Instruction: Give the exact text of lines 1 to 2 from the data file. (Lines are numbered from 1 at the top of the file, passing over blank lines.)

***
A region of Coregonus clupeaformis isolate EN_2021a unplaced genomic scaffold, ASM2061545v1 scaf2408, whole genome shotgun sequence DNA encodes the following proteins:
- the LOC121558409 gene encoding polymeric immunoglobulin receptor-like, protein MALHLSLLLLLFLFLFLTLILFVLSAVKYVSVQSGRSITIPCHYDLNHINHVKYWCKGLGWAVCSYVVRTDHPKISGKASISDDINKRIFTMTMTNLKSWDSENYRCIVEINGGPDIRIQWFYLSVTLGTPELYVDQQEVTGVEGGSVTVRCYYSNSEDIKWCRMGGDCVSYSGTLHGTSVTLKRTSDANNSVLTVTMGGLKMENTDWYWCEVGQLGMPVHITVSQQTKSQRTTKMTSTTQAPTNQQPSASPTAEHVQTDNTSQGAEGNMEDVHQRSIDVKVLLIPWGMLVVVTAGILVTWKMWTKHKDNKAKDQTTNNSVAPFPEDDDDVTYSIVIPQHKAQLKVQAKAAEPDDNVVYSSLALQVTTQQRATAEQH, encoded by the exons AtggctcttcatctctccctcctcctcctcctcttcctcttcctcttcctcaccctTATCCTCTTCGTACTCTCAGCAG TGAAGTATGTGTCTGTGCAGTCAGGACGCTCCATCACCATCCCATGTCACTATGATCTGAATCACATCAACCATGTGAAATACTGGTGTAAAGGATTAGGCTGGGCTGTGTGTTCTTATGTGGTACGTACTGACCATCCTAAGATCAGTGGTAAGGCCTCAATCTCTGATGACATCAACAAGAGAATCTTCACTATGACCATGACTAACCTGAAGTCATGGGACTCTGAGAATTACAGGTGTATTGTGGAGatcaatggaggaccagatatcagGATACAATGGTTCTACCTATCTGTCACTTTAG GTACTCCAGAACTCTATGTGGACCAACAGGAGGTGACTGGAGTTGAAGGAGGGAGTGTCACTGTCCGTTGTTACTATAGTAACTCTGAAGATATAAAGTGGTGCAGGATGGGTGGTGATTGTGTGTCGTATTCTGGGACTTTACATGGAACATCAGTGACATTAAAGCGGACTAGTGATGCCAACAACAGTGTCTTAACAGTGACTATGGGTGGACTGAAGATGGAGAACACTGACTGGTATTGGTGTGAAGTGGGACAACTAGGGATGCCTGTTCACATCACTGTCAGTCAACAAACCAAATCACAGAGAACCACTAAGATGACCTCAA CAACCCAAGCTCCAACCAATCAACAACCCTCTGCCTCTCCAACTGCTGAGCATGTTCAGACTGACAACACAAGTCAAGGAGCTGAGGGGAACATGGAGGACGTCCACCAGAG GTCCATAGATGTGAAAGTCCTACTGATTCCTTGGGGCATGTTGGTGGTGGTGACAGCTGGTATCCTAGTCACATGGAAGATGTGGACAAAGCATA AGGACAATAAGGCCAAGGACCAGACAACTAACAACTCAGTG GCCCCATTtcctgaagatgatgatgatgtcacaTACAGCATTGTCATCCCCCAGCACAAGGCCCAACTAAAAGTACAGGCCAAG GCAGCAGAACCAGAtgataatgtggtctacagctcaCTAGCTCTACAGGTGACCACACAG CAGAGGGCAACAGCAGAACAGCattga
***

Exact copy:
A region of Coregonus clupeaformis isolate EN_2021a unplaced genomic scaffold, ASM2061545v1 scaf2408, whole genome shotgun sequence DNA encodes the following proteins:
- the LOC121558409 gene encoding polymeric immunoglobulin receptor-like, protein MALHLSLLLLLFLFLFLTLILFVLSAVKYVSVQSGRSITIPCHYDLNHINHVKYWCKGLGWAVCSYVVRTDHPKISGKASISDDINKRIFTMTMTNLKSWDSENYRCIVEINGGPDIRIQWFYLSVTLGTPELYVDQQEVTGVEGGSVTVRCYYSNSEDIKWCRMGGDCVSYSGTLHGTSVTLKRTSDANNSVLTVTMGGLKMENTDWYWCEVGQLGMPVHITVSQQTKSQRTTKMTSTTQAPTNQQPSASPTAEHVQTDNTSQGAEGNMEDVHQRSIDVKVLLIPWGMLVVVTAGILVTWKMWTKHKDNKAKDQTTNNSVAPFPEDDDDVTYSIVIPQHKAQLKVQAKAAEPDDNVVYSSLALQVTTQQRATAEQH, encoded by the exons AtggctcttcatctctccctcctcctcctcctcttcctcttcctcttcctcaccctTATCCTCTTCGTACTCTCAGCAG TGAAGTATGTGTCTGTGCAGTCAGGACGCTCCATCACCATCCCATGTCACTATGATCTGAATCACATCAACCATGTGAAATACTGGTGTAAAGGATTAGGCTGGGCTGTGTGTTCTTATGTGGTACGTACTGACCATCCTAAGATCAGTGGTAAGGCCTCAATCTCTGATGACATCAACAAGAGAATCTTCACTATGACCATGACTAACCTGAAGTCATGGGACTCTGAGAATTACAGGTGTATTGTGGAGatcaatggaggaccagatatcagGATACAATGGTTCTACCTATCTGTCACTTTAG GTACTCCAGAACTCTATGTGGACCAACAGGAGGTGACTGGAGTTGAAGGAGGGAGTGTCACTGTCCGTTGTTACTATAGTAACTCTGAAGATATAAAGTGGTGCAGGATGGGTGGTGATTGTGTGTCGTATTCTGGGACTTTACATGGAACATCAGTGACATTAAAGCGGACTAGTGATGCCAACAACAGTGTCTTAACAGTGACTATGGGTGGACTGAAGATGGAGAACACTGACTGGTATTGGTGTGAAGTGGGACAACTAGGGATGCCTGTTCACATCACTGTCAGTCAACAAACCAAATCACAGAGAACCACTAAGATGACCTCAA CAACCCAAGCTCCAACCAATCAACAACCCTCTGCCTCTCCAACTGCTGAGCATGTTCAGACTGACAACACAAGTCAAGGAGCTGAGGGGAACATGGAGGACGTCCACCAGAG GTCCATAGATGTGAAAGTCCTACTGATTCCTTGGGGCATGTTGGTGGTGGTGACAGCTGGTATCCTAGTCACATGGAAGATGTGGACAAAGCATA AGGACAATAAGGCCAAGGACCAGACAACTAACAACTCAGTG GCCCCATTtcctgaagatgatgatgatgtcacaTACAGCATTGTCATCCCCCAGCACAAGGCCCAACTAAAAGTACAGGCCAAG GCAGCAGAACCAGAtgataatgtggtctacagctcaCTAGCTCTACAGGTGACCACACAG CAGAGGGCAACAGCAGAACAGCattga